Men Of Air: The Doomed Youth Of Bomber Command (Bomber War Trilogy 2) Paperback – 12 Jun 2008
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Tales of everday heroism (GOOD BOOK GUIDE)
The story of the everyday heroism of British bomber crews in 1944 - the turning point year in Bomber Command's war against Germany.See all Product Description
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Top Customer Reviews
This book concentrates on the last full year of the War, 1944. It was the period when Allied losses of aircraft and crew were probably at their overall highest and the intention was still to damage German industry and morale and thereby, hopefully, shorten the War. The end was not yet in sight and, although battles were being won and former occupied territories were being liberated, no-one knew whether there would be a few months or even years before final victory was achieved.
With heavy losses of crew members, those remaining within a crew could be affected by the loss of close long-term friends who may in turn be replaced by the inexperienced. Sometimes whole crews were lost and other crews would be affected but life had to continue. There may be another raid tomorrow or the next day, but there could be relief for a few days with 'survivor's leave' which would give them a chance to spend time with family, a girlfriend or wife and not to think about the War.Read more ›
These texts however were technical in nature and were directed more to defining history for the more serious Bomber Command historians and aficionados; the modern-day journalist now merely resorts to conducting as many interviews as are possible with remaining Bomber Command survivors weaving their personal recollections around the material already provided by their peers , subject to the required credits being attached.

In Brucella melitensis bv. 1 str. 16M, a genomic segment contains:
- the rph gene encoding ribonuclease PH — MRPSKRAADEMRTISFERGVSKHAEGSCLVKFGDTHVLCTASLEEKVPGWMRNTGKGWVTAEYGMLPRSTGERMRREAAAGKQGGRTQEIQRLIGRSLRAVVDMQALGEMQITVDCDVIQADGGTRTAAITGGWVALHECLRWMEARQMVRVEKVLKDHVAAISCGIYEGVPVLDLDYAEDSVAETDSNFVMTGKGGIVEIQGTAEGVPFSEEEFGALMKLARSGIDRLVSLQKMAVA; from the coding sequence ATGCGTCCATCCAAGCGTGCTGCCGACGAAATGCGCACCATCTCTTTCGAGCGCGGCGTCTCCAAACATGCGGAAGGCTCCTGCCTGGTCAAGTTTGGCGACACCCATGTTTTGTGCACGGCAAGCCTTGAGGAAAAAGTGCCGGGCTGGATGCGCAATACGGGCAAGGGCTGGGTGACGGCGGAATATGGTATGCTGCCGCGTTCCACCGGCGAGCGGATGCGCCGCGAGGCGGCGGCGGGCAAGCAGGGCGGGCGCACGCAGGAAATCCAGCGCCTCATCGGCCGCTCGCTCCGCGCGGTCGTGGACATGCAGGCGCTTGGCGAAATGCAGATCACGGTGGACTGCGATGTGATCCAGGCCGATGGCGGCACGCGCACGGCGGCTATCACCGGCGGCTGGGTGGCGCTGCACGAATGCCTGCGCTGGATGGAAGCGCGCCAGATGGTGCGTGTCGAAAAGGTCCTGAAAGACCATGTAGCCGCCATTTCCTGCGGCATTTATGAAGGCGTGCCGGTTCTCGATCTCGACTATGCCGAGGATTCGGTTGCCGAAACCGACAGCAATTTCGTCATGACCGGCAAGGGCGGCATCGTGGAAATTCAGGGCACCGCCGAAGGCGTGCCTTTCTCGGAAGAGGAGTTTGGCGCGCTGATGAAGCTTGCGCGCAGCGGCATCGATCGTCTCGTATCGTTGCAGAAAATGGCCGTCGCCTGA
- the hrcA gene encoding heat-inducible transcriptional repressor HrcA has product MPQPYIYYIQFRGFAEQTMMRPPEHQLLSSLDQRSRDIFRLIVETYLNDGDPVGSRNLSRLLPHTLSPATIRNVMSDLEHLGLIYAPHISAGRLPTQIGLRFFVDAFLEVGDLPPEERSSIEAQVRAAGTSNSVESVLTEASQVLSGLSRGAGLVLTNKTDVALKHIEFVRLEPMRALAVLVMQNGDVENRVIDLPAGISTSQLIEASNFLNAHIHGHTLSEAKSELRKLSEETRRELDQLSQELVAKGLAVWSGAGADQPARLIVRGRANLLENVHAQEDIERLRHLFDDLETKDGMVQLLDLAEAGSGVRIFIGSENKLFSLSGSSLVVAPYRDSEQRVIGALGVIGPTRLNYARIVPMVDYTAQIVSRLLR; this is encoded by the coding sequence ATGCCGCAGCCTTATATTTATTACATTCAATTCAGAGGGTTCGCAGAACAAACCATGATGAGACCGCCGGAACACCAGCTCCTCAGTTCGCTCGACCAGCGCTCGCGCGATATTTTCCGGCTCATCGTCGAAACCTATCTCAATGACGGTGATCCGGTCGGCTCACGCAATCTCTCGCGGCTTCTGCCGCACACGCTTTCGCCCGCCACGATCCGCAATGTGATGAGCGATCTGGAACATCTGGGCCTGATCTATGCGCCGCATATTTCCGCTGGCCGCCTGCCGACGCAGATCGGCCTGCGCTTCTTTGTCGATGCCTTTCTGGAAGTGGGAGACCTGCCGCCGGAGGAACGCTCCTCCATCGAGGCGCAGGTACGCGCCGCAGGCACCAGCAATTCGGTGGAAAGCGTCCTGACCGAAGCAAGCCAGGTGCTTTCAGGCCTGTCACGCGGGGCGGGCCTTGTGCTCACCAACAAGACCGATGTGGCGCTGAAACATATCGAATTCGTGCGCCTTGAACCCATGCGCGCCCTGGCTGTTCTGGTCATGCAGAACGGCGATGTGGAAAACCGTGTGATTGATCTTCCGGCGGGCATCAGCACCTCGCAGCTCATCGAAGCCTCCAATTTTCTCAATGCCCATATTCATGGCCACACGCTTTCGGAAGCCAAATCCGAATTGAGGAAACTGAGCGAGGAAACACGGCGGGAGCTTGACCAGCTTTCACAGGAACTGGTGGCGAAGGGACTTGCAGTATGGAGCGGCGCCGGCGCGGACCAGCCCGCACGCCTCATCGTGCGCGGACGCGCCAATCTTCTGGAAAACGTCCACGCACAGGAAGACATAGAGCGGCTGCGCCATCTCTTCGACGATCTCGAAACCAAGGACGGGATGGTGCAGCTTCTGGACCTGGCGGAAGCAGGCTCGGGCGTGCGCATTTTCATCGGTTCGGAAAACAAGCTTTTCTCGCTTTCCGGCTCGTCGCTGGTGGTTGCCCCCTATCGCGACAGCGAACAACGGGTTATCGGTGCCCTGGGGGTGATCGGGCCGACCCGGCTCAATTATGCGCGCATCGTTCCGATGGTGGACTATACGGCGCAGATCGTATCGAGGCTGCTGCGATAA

Wilson's new book, as was the case with his first publication , is an example of this type of journalism; this does not detract from the content however, as he is an excellent writer and has obviously empathized with these crew members; the downside is that in this endeavour, he has allocated complete chapters to these previously well chronicled sagas which renders much of the material redundant for many readers all too familiar with history , and the consequences, of membership in the 'Lost Command'.
This book, while not necessarily being recommended for ex: Air-Crew, should be required reading for a younger generation who have no conception of what was expected of young men who, driven maybe by patriotism and the prospect of adventure, were exposed to the harsh realities of war where life expectancy could be measured in such short terms.Read more ›
Most Recent Customer Reviews
This is a true account I WAS THERE this series has disturbed mePublished 2 months ago by R. H. Johnston
I must first declare an interest. This book contains a first hand description of the loss of the aircraft in which my uncle died. Read morePublished 5 months ago by David S
Well written, great insight into the world and the part The RAF played. Well recommended to anyone easy reading.
Well researched and well written. Captures the atmosphere of the period, although some readers may find the book a little repetitive and long winded--I didn't find this.Published 8 months ago by Thomas Stuart Horrocks
AN EXCELLENT DOCUMENT - SHOULD BE READ BY EVERYONE ALIVE TODAY. THE LACK OF KNOWLEDGE OF BOMBER COMMAND AND IT'S ACHIEVEMENTS DURING WW11 IS SHOCKING. Read morePublished 11 months ago by Jim